In 2003, the year we reviewed the first Bentley Continental GT, Dave Brailsford took over as performance director of British Cycling, where he became known for the phrase, "the aggregation of marginal gains." He explained the working philosophy to the BBC as breaking down every aspect of riding a bicycle—from pedals to the best pillows for the best sleep—and improving each aspect 1 percent to achieve a significant cumulative improvement.
The shepherds of the Bentley Continental GT have mastered marginal gains, punctuated by the occasional leap. When we reviewed the first GT Speed in 2008, it weighed 5180 pounds, made 600 horsepower and 553 pound-feet of torque from a 6.0-liter twin-turbo W-12 engine, reached 60 mph in four seconds, and could hit a claimed 202 mph. Thirteen years later, the 2022 Bentley Continental GT Speed weighs a claimed 5011 pounds, makes 650 horsepower and 664 pound-feet from an updated 6.0-liter twin-turbo W-12, launches from a standstill to 60 mph in 3.5 seconds, and runs out of steam at 208 mph.
The design or performance of other cars may have evolved further or faster, but if any automaker knows what it has, it's Bentley. The formula worked in 2003, and as we discovered in Sicily behind the wheel of the newest Continental GT Speed, it works just as well today.
The third-gen Continental made a leap in looks, turning the previous model's enforcer physique into that of a pentathlete. To create the Speed—which is available as a coupe or a convertible—24 more horses joined the W-12's corral, then Bentley's wardrobe department put a dark finish on the grilles, added a carbon-fiber splitter, reshaped the side sills, and fit a unique set of 22-inch wheels. Marginal, indeed.
The Speed's roughly $50,000 premium over the standard car is wasted money in everyday driving. As in the standard GT that makes the same torque, copious shove hustles 2.5 tons of Anglo-German matériel, and copious hides turn that matériel into a hush room at a private London club. The triple-chamber air suspension with adaptive damping and 48-volt active anti-roll bars separates the driver from worldly unpleasantness like Welsh Guards protecting Windsor Castle.
On Sicily's narrow, tangled road network, the potholes and bizarrely uneven pavement were seen but not felt. Desperately uncouth surfaces compelled a roar from the Pirelli P Zero PZ4s—275/35R-22 in front, 315/30R-22 in back—but there's only so much thunder one can conceal after putting 5000 pounds on low-profile rubber with contact patches as big as elephant feet.
The challenge for this new Speed was that when Bentley wanted to make this Continental GT better, as engineer Nigel Hamlyn told us, "We'd maxed out all the tools we had."
So engineers made a leap, increasing this Bentley's tool set. A reworked, more rear-biased all-wheel-drive system ordinarily sends 90 percent of the W-12's torque to the rear wheels, but up to 36 percent can be sent to the fronts to make the most of the available traction or to counteract oversteer. The Speed also borrows the rear-wheel-steering system introduced on the Flying Spur, with 4.1 degrees of max steering lock for improved handling and low-speed maneuverability. Brake-based torque vectoring remains on the front axle, but at the rear, engineers added an electronic limited-slip differential (eLSD).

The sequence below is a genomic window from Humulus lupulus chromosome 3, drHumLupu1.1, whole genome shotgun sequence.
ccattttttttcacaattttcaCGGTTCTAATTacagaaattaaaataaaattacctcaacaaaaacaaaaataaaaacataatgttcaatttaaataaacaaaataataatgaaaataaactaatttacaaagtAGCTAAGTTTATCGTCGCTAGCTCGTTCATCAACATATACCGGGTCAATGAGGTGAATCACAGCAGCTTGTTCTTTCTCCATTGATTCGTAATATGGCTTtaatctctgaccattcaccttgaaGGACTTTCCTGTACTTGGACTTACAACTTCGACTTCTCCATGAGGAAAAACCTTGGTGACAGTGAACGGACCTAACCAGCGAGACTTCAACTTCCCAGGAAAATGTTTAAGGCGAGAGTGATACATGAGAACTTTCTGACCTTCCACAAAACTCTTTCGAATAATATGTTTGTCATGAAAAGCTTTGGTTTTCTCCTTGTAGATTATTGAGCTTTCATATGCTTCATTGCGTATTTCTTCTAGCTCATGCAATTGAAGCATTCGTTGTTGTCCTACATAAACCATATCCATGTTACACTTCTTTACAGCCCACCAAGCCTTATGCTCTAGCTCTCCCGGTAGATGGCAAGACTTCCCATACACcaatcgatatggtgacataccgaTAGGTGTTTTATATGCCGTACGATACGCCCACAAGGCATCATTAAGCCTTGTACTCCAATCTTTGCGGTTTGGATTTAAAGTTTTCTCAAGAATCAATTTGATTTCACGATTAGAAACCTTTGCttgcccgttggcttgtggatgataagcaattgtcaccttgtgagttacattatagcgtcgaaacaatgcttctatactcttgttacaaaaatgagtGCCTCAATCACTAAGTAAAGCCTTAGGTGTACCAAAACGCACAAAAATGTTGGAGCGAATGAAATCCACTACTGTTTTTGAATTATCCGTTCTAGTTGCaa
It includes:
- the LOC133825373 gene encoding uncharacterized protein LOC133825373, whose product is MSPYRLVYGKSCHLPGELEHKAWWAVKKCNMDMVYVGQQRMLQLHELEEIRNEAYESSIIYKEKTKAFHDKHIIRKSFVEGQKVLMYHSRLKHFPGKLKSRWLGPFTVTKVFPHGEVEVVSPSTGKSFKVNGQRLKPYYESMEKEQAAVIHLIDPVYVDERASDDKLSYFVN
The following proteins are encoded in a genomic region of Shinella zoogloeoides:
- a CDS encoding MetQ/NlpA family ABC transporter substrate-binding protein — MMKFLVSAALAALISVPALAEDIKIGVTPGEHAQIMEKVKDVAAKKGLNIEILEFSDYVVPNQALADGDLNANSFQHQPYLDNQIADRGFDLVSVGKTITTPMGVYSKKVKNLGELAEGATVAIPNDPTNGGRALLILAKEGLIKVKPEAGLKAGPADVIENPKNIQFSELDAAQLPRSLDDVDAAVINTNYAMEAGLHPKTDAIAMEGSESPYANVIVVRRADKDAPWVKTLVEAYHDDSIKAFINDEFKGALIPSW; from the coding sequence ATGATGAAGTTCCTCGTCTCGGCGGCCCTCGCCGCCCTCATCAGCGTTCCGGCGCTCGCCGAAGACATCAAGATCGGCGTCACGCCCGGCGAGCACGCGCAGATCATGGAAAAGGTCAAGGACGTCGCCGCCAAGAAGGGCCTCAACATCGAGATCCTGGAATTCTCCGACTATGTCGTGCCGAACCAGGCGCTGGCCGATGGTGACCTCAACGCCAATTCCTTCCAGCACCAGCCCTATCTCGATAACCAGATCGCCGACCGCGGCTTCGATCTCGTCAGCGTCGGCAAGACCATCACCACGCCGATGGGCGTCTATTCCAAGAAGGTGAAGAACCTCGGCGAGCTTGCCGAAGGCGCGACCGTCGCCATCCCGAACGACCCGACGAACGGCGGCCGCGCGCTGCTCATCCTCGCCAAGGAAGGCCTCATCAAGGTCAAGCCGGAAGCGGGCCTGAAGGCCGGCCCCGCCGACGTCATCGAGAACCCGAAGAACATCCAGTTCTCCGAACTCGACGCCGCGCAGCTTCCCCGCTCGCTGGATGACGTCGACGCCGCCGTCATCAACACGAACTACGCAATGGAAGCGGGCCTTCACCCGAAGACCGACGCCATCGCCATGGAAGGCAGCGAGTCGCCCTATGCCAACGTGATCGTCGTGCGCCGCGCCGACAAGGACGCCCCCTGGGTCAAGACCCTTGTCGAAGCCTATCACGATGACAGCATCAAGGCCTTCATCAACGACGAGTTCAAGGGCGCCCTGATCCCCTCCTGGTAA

As a result, the newest Speed the first of its kind to wag its tail in the language of an enthusiast. Squirting out of a tight exit into another switchback, a combination of generous throttle and steering lock gets the rear steering and eLSD to snap the back around. The best bit came in a flat open area we could treat like a skidpad, ladling on throttle until the more forgiving ESC gently fed the backside into a Fast and Furious: Tokyo Drift stance. Jolly good stuff.
This remains a big GT, though, not a sports car. Letting the eight-speed dual-clutch automatic shift for you, even in the now quicker-shifting Sport mode, means trying to time steering and pedal inputs to the twin-scroll turbos going full boost. Better to take over shifting and keep the turbos spooled, even if it means being so high in the rev range that the W-12's usually threatening rumble turns into a gravelly yelling. And forget about theatrics such as pops on downshifts and overrun; Bentley has largely tuned out such excess.
Bentley set up a twisting course at an abandoned NATO base—derelict nuclear-missile silos and all—to give us a proper go where retaining walls and police wouldn't ruin the day. Sadly, our minders placed "BRAKE NOW" signs so conservatively that generous application of the optional carbon-fiber discs left enough room after stopping to take an Uber to the corner. The 17.3-inch front rotors with 10-piston calipers clearly are the product of someone at Bentley HQ who loves singing, "I like big brakes and I cannot lie." Stomp on them and their comical stopping power will have your eyes bulging like Wile E. Coyote's, not to mention the eyes of any drivers behind you.
The Speed's new dynamism is the payoff for years of marginal gains plus this latest little leap. And that brings us back to British Cycling, which had won a single Olympic gold medal in the 95 years before Brailsford took over. The team rode five years of marginal gains to eight golds in the 2008 Olympics. From 2007 to 2017, according to James Clear's book Atomic Habits, Brailsford's national and BSkyB trade team riders won 178 world championships and 66 Olympic or Paralympic gold medals and captured five Tour de France victories. He is now, unsurprisingly, known as Sir David Brailsford.
There's no individual at Bentley to confer a knighthood on, and there are no gold medals for making an excellent GT more excellent. But the crew from Crewe has shown just as well as Brailsford how much can be achieved by doing just a little bit more, everywhere.
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